Consumption Frenzy: Bandwagon Effect and Veblen Effect

We are getting used to see some social media posts in which people mention they need products such as led lamps, agave syrup etc. Do they really need them or is it just because they are best-selling products? These items may seem trivial. On the other hand, I need an iPhone 12 pro max. It makes sense, right? Do not you also need a MacBook or a membership in some applications such as Netflix and Spotify? I would bet that neither we need an iPhone 12 pro max nor a MacBook.  Trust me, our ancestors did not need these items. Well, we do not need them either. Then, why do we go insane and demand these stuffs too much? Let me explain 2 concepts which may be the reason of consumerism in 21st century.

As a social being, we tend to be affected by what others do and think. Bandwagon effect refers to the first one and Veblen effect refers to the latter.

Bandwagon Effect

There is a tendency to go with the flow even if your beliefs and preferences differ from others. This desire, which is called Bandwagon Effect, may be the reason behind some consumption decisions. Personally speaking, I spend a lot of time on social media, and I cannot stand seeing posts about popular diet culture and fashion trends (I might be responsible for some of them, but it is not that easy to change the algorithm of your account once you build it.). Even if it frustrates me, I usually find myself buying some sugar substitutes or the expensive sweatshirts that I do not even want to wear. The reason behind demanding best-selling products may be the same reason: Bandwagon Effect.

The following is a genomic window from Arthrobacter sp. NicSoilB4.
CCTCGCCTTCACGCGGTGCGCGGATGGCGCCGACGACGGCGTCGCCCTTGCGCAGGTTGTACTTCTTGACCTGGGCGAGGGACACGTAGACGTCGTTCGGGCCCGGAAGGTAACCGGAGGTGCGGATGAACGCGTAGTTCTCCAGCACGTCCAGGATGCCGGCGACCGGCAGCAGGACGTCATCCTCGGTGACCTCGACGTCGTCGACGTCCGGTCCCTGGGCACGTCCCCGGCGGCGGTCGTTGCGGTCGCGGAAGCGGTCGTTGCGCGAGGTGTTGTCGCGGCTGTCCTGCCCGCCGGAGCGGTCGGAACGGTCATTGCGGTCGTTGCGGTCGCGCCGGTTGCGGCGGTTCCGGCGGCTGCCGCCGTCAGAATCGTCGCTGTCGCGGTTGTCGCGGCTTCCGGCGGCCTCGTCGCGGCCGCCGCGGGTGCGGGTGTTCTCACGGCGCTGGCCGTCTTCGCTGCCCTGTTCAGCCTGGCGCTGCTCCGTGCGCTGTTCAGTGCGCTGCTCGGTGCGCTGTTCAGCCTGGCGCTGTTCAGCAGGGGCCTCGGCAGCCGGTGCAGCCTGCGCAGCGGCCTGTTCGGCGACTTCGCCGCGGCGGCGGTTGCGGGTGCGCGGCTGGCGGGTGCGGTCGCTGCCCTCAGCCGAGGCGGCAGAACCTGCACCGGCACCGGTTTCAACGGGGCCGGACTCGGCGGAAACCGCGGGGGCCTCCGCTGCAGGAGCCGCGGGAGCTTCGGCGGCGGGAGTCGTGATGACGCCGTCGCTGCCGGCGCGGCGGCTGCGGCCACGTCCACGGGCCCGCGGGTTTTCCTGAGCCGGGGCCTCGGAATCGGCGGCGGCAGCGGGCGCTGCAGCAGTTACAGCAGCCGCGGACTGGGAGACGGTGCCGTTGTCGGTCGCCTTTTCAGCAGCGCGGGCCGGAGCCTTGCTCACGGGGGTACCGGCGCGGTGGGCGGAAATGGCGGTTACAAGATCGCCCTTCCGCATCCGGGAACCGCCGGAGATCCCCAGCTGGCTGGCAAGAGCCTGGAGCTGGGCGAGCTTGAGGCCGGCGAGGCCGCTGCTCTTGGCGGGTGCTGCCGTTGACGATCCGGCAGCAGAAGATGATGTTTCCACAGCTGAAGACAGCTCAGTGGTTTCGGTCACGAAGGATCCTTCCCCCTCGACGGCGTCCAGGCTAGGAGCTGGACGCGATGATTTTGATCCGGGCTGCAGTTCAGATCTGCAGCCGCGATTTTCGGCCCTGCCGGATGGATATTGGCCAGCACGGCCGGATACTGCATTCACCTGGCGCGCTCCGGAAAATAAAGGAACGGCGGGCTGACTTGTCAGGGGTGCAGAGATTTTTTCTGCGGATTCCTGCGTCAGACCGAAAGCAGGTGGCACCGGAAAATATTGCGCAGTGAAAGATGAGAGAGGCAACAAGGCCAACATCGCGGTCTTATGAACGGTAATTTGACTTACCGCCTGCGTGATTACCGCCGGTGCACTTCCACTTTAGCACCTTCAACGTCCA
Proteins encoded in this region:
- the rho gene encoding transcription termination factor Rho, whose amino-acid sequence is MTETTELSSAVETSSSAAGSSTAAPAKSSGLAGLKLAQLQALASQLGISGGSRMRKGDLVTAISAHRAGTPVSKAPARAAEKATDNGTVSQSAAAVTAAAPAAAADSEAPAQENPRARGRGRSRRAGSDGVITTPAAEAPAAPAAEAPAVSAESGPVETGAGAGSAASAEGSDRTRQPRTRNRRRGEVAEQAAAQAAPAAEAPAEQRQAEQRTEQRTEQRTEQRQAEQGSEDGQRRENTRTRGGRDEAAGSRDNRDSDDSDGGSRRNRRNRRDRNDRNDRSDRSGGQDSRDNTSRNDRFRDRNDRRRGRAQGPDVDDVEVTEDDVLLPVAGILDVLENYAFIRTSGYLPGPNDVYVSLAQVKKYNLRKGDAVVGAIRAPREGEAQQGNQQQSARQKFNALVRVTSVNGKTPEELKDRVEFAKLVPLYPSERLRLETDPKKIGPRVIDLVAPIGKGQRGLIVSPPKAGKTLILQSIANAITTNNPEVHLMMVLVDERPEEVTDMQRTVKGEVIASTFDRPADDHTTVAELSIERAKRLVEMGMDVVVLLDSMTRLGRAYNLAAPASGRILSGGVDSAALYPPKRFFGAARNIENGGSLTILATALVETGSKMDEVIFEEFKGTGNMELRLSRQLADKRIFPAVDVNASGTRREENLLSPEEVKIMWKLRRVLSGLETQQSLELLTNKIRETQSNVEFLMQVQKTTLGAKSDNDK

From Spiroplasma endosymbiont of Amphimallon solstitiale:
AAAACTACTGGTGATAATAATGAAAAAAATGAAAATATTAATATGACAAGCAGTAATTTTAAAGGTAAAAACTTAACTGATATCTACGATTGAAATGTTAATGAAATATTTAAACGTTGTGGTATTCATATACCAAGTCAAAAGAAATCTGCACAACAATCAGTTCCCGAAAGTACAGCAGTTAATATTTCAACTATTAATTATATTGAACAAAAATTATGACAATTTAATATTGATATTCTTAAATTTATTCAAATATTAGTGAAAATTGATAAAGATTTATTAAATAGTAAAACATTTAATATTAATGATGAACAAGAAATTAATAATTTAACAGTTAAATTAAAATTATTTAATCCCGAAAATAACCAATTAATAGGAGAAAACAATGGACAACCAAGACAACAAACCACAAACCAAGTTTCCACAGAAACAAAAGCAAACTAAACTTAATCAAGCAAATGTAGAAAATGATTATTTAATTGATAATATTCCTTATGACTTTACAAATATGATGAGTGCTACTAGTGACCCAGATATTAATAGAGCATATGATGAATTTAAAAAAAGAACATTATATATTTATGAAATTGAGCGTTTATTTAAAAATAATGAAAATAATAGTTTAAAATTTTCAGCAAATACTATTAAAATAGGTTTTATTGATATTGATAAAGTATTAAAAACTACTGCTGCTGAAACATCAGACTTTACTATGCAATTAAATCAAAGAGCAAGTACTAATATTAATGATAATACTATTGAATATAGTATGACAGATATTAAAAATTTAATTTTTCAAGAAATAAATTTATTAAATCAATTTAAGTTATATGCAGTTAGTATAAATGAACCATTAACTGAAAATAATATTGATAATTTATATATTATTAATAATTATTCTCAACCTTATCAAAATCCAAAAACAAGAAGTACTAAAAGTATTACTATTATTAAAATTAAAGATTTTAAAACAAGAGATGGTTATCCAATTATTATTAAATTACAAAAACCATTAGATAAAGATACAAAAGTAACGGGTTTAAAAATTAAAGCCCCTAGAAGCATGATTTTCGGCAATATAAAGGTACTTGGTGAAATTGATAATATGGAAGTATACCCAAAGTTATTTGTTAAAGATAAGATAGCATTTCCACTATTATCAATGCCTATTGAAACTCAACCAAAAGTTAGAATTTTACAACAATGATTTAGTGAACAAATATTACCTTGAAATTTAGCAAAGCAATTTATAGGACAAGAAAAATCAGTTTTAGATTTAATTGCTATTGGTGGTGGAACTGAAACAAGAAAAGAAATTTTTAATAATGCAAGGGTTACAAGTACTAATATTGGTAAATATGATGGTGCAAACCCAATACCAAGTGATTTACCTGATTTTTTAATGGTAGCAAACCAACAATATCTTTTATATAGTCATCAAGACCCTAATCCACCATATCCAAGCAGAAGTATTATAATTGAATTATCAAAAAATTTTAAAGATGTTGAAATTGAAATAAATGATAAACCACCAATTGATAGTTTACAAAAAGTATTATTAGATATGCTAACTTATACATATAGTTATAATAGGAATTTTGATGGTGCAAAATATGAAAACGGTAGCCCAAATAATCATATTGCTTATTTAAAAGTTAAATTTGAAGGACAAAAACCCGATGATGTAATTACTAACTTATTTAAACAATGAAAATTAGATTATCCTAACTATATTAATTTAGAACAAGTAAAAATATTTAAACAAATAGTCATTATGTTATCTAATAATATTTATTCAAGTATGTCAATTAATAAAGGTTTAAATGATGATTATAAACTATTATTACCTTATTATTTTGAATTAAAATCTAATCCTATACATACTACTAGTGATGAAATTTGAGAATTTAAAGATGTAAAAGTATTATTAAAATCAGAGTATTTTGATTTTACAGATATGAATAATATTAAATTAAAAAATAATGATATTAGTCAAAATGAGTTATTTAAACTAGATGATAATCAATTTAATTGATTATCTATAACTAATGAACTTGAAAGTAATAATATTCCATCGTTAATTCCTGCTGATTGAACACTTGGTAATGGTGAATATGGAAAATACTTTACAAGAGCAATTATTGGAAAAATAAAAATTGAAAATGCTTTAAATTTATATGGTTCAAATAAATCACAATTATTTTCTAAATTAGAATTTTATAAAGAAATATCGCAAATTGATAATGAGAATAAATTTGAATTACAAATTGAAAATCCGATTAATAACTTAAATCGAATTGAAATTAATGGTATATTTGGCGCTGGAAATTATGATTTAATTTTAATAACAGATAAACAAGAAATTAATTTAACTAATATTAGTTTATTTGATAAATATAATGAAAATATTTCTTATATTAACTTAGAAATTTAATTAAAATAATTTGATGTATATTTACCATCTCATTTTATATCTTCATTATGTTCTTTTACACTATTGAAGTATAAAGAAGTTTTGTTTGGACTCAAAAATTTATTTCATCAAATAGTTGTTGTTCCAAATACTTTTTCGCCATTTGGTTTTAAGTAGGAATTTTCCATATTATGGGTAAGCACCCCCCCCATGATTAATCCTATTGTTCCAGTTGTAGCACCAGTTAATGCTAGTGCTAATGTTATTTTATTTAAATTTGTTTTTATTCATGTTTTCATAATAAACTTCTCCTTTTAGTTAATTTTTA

Veblen Effect

Generally, demand of a product decreases as its price increases. On the contrary it is not the case for Veblen goods. Veblen mentions that wealthy people tend to consume products with higher prices even if their functions are same as the cheaper ones. Expensive products may seem relevant to prestige and status. iPhone and MacBook may be appropriate examples. People from middle and high socioeconomic status mostly prefer iPhone even if they do not use most of the qualifications of it. A cheaper phone may meet our needs for listening to music, using social media apps etc. but it may not meet our need for prestige. That is why most of us prefer expensive cars, phones, clothes, and accessories.

Being aware of the real reasons of your consumption behavior may help you in some cases. You can save money by buying less Veblen goods or ignoring the best-selling product. On the other hand, prestige and conformity may be the concepts you value too much. In this case, buying Veblen goods and best-selling goods may be more beneficial for you even if it not so budget friendly.

  • Ungvarsky, J. (2019). Bandwagon effect. Salem Press Encyclopedia.
  • Laurie Simon Bagwell, & B. Douglas Bernheim. (1996). Veblen Effects in a Theory of Conspicuous Consumption. The American Economic Review86(3), 349–373.

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